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Nightstud 3 Game !EXCLUSIVE! Free 28


Tatum played a great all-around game and added five rebounds, four assists, two blocks, and a steal to go along with his game-high 29 points. The 3x All-Star scored 18 of his 29 in the second half and really held the Celtics together during the critical junctures of the game.




Nightstud 3 Game Free 28


Download: https://www.google.com/url?q=https%3A%2F%2Furlcod.com%2F2u6t4u&sa=D&sntz=1&usg=AOvVaw3S7q6L2Yz4CIgUBiJ82vsU



The use of logos here is a well-established practice "with its own rationale" that is "bound by its own specific rules and policies" - I'd think that would make it valid (and no cherry picking). The use of logos is legitimate and its unfair to ignore that and try to impose your own POV on their use, because what you've put forward amounts to little more than that. The use of non-free content is accepted here under specific conditions and that seems to escape you. You might want to go have a look at Wikipedia:Non-free content which accommodates the use of logos and other useful bits that can legitimately add something to the landscape.


Closed - Consensus that images are not freely replaceable with country flags is clear. Note, however, that this discussion was limited in scope, as it only addressed the issue of flags; other alternatives, if any, may be another discussion. In the case of flags, a given country may have multiple teams and those teams may not necessarily be "officially sponsored" by the state. As such, use of a country's flag may be insufficiently specific to identify a team and may be at risk of misrepresenting affiliations/relationships. A unique brand (e.g. logo) is a distinct identifier and an important aspect of a team's public identity. Images are thusly kept. Эlcobbola talk 15:38, 1 October 2008 (UTC)Reply[reply]


I'm bringing this logo here to be on the safe side, because it actually does seem to fall within Wikipedia:Non-free content criteria--more than many logos, I would image, since the content of the logo itself is discussed in the article. However, the image was listed at WP:CP on June 27th, and the IP editor who tagged the image here was quite correct in noting that "iconography and typography of Sistema de Transporte Colectivo de la Ciudad de México owns copyrights and its replica is not permitted without authorization of STC-Metro, check-it in the bottom of website ". Yup, it says that at the bottom of the website. That same IP editor has requested deletion of the related image at Mexico City Metro from commons. Given the "whois" check on that IP, I wouldn't be surprised if the objection were not somewhat (or someone) official. Is such a specific claim of rights sufficient to off-balance NFCC? --Moonriddengirl (talk) 00:25, 8 July 2008 (UTC)Reply[reply]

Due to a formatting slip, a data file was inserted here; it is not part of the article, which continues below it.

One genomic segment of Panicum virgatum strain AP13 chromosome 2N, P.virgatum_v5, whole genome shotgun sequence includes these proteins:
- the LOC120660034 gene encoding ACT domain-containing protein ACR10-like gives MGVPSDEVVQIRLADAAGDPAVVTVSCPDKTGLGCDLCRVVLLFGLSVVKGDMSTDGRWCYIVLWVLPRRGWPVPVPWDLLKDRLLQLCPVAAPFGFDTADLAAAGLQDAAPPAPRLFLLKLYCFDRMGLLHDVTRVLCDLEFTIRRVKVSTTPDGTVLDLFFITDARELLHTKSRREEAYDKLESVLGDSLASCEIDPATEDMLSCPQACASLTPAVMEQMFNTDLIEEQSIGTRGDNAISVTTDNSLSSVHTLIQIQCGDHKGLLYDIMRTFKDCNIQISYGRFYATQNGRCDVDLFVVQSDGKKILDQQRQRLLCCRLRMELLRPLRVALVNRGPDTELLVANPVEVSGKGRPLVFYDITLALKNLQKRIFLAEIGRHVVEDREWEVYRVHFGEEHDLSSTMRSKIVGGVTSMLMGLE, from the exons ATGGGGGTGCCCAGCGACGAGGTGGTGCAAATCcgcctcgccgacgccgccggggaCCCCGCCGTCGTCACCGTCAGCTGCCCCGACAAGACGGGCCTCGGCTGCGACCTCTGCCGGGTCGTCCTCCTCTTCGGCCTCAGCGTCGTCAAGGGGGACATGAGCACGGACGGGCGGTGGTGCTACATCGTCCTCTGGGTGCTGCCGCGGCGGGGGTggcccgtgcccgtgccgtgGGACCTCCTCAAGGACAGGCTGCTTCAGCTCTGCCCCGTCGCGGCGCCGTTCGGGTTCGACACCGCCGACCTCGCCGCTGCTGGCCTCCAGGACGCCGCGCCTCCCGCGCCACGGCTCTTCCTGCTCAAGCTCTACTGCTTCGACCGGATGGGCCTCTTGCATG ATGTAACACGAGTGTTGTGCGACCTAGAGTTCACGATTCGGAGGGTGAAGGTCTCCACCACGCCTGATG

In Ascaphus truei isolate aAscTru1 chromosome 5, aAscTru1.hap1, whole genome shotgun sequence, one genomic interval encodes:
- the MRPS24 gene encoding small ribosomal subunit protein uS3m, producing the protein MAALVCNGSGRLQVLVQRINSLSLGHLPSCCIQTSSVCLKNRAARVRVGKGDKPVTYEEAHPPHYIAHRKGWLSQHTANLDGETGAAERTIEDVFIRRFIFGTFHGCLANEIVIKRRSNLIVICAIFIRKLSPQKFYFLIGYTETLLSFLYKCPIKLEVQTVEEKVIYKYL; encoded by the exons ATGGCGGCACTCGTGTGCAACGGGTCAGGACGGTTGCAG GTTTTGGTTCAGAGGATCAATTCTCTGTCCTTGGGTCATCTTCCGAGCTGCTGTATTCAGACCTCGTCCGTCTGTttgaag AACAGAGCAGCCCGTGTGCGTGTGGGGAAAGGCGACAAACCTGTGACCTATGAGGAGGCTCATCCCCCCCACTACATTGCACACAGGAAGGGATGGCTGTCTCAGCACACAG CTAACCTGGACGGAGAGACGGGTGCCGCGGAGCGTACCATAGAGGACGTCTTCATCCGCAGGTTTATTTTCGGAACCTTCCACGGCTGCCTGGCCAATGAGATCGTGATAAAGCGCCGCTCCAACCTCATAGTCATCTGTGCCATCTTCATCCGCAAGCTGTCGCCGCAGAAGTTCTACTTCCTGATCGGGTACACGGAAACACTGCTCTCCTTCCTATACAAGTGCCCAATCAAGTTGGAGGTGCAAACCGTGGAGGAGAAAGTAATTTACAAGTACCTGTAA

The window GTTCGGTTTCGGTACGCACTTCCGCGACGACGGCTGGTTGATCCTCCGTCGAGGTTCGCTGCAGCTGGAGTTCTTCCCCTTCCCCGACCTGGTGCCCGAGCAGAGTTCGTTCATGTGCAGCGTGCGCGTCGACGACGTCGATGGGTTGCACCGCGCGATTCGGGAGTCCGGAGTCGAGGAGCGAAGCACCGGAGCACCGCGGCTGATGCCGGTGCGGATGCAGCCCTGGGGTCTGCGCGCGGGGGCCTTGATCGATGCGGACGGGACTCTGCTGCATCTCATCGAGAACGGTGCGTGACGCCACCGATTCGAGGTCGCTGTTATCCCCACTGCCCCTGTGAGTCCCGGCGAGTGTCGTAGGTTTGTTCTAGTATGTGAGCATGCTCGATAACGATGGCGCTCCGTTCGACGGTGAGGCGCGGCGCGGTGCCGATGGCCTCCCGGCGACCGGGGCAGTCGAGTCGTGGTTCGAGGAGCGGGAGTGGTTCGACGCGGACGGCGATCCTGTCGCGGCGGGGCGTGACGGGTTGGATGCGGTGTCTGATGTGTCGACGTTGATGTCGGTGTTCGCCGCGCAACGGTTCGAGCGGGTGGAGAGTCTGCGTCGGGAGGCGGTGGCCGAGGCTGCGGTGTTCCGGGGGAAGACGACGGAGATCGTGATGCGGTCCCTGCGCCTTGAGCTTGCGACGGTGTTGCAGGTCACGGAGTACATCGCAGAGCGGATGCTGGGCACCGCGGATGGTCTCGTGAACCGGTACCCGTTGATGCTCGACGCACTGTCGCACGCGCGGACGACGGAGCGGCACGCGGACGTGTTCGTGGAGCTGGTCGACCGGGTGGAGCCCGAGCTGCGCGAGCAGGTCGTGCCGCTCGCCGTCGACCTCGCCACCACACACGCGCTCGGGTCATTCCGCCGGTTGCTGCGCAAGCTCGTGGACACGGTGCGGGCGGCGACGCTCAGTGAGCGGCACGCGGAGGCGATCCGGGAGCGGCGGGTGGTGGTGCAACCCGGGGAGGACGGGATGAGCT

The images come from literary sources as have all the information I use. This debate should not even be here anyway. There have been no copyright renewals by Topps. The images are free as per this. Libro0 (talk) 18:06, 8 October 2008 (UTC)Reply[reply]


I don't think either of these images is permissible in Wikipedia; I am aware that they duplicate each other, however, and that is more reason why the same image (1 of the 3 poses) does not belong in the same article; I've seen arguments about that before (e.g. piece of a book cover used in both an infobox image of an author and in a section in same biog. article of that same subject (person). Here the repetition is not justifiable either. But in neither case is the image within fair use according to Wikipedia's policies on non-free images, because the images are actually copyrighted and from the Museum's photo archive (items in an exhibition which visitors to the Museum are prohibited to photograph at all), not in the public domain, and not free or out of copyright in either the U.S. or in Poland. The photographer is living and 91 years old. --NYScholar (talk) 06:56, 4 September 2008 (UTC)Reply[reply]


This image, used only in Cordite, is missing specific non-free use rationale (contains only non-free fair use in), and is IMHO 1. not necessary for the article, 2. potentially replacable by a free image. --Mormegil (talk) 16:57, 14 November 2008 (UTC)Reply[reply]


Is using an image of an American flag at half-mast screengrabbed from a film about the failure of Commodore International to illustrate the failure of the company appropriate? Seems to me that it's a violation of WP:NFCC #1 (no free equivalent) and #8 (significance). --Carnildo (talk) 01:21, 30 November 2008 (UTC)Reply[reply]


I'm in a dispute over this image (which was on the commons, but I nominated it for speedy deletion for copyvio and re-uploaded it here with a fair use rational). The dispute is two-fold. Is this image free or not? I clearly believe that because it's primary subject is a copyrighted newspaper then it clearly is "cover art" and should follow our WP:FUC. I don't believe that taking a picture of something which is copyrighted allows the photographer to release that copyrighted image into the public domain. So, is this image free or not? The second issue is, if it is not free, can it be used at Roman Catholic Archdiocese of Miami? I can't think of a fair use rational for that instance, but I think the image is fine at Florida Catholic. What do you think?-Andrew c [talk] 05:02, 10 December 2008 (UTC)Reply[reply]